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A Guide to Washing Your Wigs

An African-American woman wearing a big dark brown Afro wig and a white top.
An African-American woman wearing a big dark brown Afro wig and a white top.

When you start wearing wigs, maintenance can be quite the challenge. A ton of questions can go through your mind. Should I wash my wig before wearing it?
How often should I clean my wigs?  Can you wash a synthetic wig the same way you wash a human hair wig? The questions can be endless, but we’re here to help with a guide to hassle-free wig care.

Research shows that 3 out of 5 African-American women buy wigs. Newbies usually have both a straight and a curly option, but seasoned wig fans average between 5-6 in a variety of styles. We love our tried and true wigs so much, we give them cute names that fit our fabulous personas.

As high quality wigs become more affordable, maintenance is and will always be priority #1. With some good TLC, your beloved wigs will last a long time.  So where do we begin? Let’s start with the most common types of wigs: lace fronts, full lace and synthetic wigs. For all wigs types – you definitely want to cleanse new wigs before you wear them. Cleaning a wig before wearing to remove any debris left in during the manufacturing process.

Wig Care Myths

Let’s dispel a myth that is probably the reason your wigs aren’t giving you the life you want. Do NOT use hair care products for natural hair on wigs. 

No, not even on human hair wigs. The ingredients in regular shampoo & conditioner create frizziness and that oily look that makes wigs seem flat.

Buzz around the wig stand centers around how to wash a synthetic wig using fabric softener. Believe it or not, fabric softener and cold water are like a fine leave-in conditioning treatment. Try it, you’ll love it.

This applies to synthetic wigs only, never use fabric softeners on human hair or lace wigs. Another no-no is using wigs in washing machines. The results will be a dry, frizzy mess.  Just don’t.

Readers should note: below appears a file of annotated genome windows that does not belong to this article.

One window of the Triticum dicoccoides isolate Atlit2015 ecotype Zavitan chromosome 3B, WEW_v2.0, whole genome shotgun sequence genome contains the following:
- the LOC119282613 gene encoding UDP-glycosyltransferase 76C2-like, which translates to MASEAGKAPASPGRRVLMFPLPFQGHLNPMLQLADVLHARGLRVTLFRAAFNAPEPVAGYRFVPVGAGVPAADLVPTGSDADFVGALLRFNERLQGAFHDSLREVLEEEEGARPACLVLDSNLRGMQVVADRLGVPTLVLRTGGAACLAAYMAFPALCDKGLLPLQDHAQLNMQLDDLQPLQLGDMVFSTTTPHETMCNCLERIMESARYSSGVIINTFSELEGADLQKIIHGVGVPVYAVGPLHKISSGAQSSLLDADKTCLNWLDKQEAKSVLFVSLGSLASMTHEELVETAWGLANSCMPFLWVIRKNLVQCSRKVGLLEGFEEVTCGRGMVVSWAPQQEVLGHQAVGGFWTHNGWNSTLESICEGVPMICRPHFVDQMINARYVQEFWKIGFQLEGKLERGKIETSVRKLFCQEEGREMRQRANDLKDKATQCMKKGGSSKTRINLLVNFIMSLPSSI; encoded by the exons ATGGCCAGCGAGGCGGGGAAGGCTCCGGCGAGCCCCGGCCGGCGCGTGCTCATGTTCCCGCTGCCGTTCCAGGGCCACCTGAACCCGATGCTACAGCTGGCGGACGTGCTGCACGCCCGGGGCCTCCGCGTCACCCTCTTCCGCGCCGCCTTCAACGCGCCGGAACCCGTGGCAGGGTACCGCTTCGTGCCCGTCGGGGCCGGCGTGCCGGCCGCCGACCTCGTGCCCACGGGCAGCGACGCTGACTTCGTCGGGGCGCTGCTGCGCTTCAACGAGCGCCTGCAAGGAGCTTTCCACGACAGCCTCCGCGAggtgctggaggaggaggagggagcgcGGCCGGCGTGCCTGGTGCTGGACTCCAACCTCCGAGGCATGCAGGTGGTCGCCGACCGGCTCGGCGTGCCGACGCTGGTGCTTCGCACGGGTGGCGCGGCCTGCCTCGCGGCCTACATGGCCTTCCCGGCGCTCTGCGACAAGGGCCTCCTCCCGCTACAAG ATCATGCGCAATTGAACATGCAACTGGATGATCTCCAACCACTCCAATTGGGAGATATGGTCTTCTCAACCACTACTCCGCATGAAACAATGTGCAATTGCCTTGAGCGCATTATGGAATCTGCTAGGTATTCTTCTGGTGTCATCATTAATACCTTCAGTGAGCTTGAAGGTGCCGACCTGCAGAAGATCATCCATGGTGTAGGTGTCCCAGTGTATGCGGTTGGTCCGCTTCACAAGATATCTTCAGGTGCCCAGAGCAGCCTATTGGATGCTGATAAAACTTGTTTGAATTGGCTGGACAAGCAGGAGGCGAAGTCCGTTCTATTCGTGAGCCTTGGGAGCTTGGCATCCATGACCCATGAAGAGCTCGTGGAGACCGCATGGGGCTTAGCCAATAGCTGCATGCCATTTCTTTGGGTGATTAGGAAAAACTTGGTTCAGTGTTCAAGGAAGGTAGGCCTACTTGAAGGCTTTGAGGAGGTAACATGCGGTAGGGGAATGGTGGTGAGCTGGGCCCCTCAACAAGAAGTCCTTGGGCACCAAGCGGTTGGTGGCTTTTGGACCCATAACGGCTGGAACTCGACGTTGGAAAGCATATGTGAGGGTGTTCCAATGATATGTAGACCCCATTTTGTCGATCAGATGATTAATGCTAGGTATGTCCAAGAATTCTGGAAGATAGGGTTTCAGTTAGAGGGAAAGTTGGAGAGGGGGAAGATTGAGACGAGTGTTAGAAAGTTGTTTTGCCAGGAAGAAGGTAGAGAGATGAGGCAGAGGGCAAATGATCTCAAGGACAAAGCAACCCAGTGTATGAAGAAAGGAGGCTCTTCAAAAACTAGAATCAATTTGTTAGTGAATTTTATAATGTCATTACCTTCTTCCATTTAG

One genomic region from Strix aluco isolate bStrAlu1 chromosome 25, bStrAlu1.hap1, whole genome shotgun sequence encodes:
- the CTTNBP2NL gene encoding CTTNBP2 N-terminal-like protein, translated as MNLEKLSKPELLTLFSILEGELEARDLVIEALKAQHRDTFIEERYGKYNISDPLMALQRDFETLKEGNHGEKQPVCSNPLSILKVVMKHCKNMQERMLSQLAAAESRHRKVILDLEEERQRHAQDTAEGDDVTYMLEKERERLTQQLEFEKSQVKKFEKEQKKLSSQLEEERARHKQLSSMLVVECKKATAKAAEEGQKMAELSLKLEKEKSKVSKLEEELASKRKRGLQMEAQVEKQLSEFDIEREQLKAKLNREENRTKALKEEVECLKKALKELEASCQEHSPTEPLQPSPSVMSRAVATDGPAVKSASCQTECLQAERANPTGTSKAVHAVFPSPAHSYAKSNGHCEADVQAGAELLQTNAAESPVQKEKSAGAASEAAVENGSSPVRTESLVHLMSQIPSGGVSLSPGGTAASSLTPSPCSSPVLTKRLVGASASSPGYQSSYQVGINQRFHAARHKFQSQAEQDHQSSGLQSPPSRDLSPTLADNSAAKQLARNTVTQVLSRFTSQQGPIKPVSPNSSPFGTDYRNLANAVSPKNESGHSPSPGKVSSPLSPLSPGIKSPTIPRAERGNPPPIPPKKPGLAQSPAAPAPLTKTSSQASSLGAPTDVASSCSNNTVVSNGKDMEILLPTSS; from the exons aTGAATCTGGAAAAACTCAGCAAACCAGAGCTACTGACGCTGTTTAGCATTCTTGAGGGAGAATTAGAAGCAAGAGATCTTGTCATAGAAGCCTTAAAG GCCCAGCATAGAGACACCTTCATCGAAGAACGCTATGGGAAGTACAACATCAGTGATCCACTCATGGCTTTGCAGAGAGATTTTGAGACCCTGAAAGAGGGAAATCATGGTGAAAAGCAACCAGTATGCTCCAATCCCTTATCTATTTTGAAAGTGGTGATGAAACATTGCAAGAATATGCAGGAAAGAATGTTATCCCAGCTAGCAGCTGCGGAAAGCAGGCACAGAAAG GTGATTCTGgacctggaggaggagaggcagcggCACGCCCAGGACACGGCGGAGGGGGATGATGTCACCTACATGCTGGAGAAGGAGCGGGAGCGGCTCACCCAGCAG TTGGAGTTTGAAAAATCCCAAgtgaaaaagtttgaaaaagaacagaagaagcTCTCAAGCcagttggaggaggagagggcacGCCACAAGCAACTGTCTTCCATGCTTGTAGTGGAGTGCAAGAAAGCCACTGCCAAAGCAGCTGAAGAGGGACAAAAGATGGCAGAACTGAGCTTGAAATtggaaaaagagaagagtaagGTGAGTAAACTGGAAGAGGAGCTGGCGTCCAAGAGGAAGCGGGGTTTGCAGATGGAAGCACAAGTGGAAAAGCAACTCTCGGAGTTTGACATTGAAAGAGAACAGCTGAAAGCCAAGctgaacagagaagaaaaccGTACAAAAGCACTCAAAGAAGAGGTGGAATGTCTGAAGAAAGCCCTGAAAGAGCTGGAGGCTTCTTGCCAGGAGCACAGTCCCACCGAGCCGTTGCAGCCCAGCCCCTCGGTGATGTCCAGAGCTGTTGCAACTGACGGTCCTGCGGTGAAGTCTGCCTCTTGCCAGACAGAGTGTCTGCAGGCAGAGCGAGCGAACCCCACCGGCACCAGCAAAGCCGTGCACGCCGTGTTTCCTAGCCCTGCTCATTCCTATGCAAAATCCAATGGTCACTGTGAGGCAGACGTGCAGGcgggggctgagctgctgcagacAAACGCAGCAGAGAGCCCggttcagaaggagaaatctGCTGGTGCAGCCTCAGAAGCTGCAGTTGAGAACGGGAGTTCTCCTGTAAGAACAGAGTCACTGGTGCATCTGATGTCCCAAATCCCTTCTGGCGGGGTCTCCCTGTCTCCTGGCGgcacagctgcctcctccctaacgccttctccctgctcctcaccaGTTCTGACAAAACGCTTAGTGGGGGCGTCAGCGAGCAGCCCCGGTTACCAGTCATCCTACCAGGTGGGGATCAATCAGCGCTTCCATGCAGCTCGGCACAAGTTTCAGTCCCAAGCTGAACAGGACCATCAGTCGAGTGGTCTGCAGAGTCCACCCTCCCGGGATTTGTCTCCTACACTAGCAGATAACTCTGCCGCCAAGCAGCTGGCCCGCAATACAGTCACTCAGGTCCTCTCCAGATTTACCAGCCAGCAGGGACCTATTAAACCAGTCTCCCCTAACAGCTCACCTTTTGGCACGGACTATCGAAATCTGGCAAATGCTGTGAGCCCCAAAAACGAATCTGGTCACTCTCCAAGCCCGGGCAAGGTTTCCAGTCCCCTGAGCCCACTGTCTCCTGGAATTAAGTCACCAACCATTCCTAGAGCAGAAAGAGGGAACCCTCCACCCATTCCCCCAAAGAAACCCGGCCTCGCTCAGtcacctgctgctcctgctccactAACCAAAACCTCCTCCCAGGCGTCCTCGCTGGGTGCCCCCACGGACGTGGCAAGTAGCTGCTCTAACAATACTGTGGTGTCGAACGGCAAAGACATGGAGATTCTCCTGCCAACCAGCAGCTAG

Shop for products designed specifically for wigs. These products are more gentle and will add life to your wig. You also want to pick brushes that are made for wigs to avoid damaging the wig cap and shredding the wig hair. 

With proper care your wigs can stay lustrous, with minimal tangling, matting and shedding.  Ready?  Let’s go through a few tips and tricks for washing your wigs that will help extend the life of your favorite wigs.

How to Clean a Synthetic Wig

An African-American woman wearing a big dark brown Afro wig and a white top.

Caring for synthetic wigs is all about the details, and synthetic wigs hold up in hot weather much better.  While they need more care, the upside of wearing a synthetic wig is a longer life and styles that last. Just like when washing your own natural hair, you want to treat your synthetic wigs delicately. Be sure to use cool water for cleaning to keep your wig looking new.

Some brands of synthetic wigs are heat-resistant, letting you safely use flat irons to create your look. To spruce up a curly synthetic wig, use your curling iron on the lowest setting possible.

How to Wash a Curly Wigs

For curly wigs, gently brush out the wig while wet. Tangles are much harder to deal with when the wig is dry. Remember to start brushing from the tips and move up toward the root, detangle along the way.

Never use a blow dryer on synthetic wigs, as the heat could damage the whole wig.Air drying your wig on a stand will make you thank us later.

Wash your wig at least once per week, adding more frequent washing if you live in a hotter area. 

How to Wash a Lace Front Wig

A smiling African-American woman wearing a white top and a full, curly burgundy Vivica Fox wig with bangs.

The biggest misconception about human hair wigs is that they can be cared for like natural hair. While the hair IS human, it’s processed and dyed, and needs to be washed and treated differently to preserve the hair fibers.

Lace front wigs can stay in great condition with products specific to caring for lace wigs. This requires high quality products that safely wash, condition and detangle your lace wig. Deep conditioning care is also necessary to protect the health of your own virgin hair.

A general rule is to wash human hair wigs once a week or every other week. Depending on the climate you live in, more heat and humidity will require more washing to prevent frizz and to refresh the wig cap after sweating.  Don’t forget your wig comb or a wide tooth comb.

Tips For Cleansing Human Hair Wigs

Before washing any wig, gently finger comb your curly or use a wig comb on straight wigs to remove tangles.  Always clean wigs in cool water; hot water will shred the wig hair.Another golden rule: a tablespoon of wig shampoo (and conditioner) will go a long way. Don’t be heavy-handed. Avoid adding soapy water to the wig’s scalp area if you can so you won’t loosen the knots holding it all in place.To dry your wig, use a towel to gently wrap and squeeze out the excess water. Be mindful and gentle with the towel so you don’t rub in the frizz.

Trying new wigs can be so much fun, your wigs will soon need their own space in the closet.  Now that you’ve read our best tips for maintaining beautiful wigs, check out our selection of wigs and accessories.

Have fun naming and rocking your new wig!

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